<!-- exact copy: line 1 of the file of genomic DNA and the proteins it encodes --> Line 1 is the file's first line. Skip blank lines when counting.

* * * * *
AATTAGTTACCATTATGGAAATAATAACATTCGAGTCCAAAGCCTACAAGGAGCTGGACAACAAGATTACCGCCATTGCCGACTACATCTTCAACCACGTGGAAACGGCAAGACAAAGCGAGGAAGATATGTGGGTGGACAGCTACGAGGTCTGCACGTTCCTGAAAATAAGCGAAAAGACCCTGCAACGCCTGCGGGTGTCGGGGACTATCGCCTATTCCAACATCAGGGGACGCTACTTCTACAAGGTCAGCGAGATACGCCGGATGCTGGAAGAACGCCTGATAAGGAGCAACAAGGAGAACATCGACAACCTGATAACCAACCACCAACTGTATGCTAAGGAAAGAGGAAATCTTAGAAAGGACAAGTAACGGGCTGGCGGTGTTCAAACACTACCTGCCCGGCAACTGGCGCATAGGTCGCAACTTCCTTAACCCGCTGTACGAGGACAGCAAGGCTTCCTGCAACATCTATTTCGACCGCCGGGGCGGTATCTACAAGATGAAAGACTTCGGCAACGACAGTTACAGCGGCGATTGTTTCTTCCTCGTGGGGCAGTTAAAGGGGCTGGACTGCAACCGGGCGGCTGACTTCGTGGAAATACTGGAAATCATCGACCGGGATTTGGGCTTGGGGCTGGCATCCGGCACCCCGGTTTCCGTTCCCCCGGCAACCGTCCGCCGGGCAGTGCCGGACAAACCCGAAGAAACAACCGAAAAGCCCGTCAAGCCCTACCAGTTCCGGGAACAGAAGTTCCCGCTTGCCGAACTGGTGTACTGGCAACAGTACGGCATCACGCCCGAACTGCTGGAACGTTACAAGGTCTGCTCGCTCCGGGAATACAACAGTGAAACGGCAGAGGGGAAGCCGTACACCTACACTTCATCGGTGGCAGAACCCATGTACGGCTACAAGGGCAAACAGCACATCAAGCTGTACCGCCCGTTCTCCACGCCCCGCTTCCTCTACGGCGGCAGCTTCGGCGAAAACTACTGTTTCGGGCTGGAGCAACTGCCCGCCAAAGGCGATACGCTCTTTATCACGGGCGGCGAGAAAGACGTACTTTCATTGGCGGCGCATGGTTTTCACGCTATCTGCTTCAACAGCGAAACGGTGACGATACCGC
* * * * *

AATTAGTTACCATTATGGAAATAATAACATTCGAGTCCAAAGCCTACAAGGAGCTGGACAACAAGATTACCGCCATTGCCGACTACATCTTCAACCACGTGGAAACGGCAAGACAAAGCGAGGAAGATATGTGGGTGGACAGCTACGAGGTCTGCACGTTCCTGAAAATAAGCGAAAAGACCCTGCAACGCCTGCGGGTGTCGGGGACTATCGCCTATTCCAACATCAGGGGACGCTACTTCTACAAGGTCAGCGAGATACGCCGGATGCTGGAAGAACGCCTGATAAGGAGCAACAAGGAGAACATCGACAACCTGATAACCAACCACCAACTGTATGCTAAGGAAAGAGGAAATCTTAGAAAGGACAAGTAACGGGCTGGCGGTGTTCAAACACTACCTGCCCGGCAACTGGCGCATAGGTCGCAACTTCCTTAACCCGCTGTACGAGGACAGCAAGGCTTCCTGCAACATCTATTTCGACCGCCGGGGCGGTATCTACAAGATGAAAGACTTCGGCAACGACAGTTACAGCGGCGATTGTTTCTTCCTCGTGGGGCAGTTAAAGGGGCTGGACTGCAACCGGGCGGCTGACTTCGTGGAAATACTGGAAATCATCGACCGGGATTTGGGCTTGGGGCTGGCATCCGGCACCCCGGTTTCCGTTCCCCCGGCAACCGTCCGCCGGGCAGTGCCGGACAAACCCGAAGAAACAACCGAAAAGCCCGTCAAGCCCTACCAGTTCCGGGAACAGAAGTTCCCGCTTGCCGAACTGGTGTACTGGCAACAGTACGGCATCACGCCCGAACTGCTGGAACGTTACAAGGTCTGCTCGCTCCGGGAATACAACAGTGAAACGGCAGAGGGGAAGCCGTACACCTACACTTCATCGGTGGCAGAACCCATGTACGGCTACAAGGGCAAACAGCACATCAAGCTGTACCGCCCGTTCTCCACGCCCCGCTTCCTCTACGGCGGCAGCTTCGGCGAAAACTACTGTTTCGGGCTGGAGCAACTGCCCGCCAAAGGCGATACGCTCTTTATCACGGGCGGCGAGAAAGACGTACTTTCATTGGCGGCGCATGGTTTTCACGCTATCTGCTTCAACAGCGAAACGGTGACGATACCGC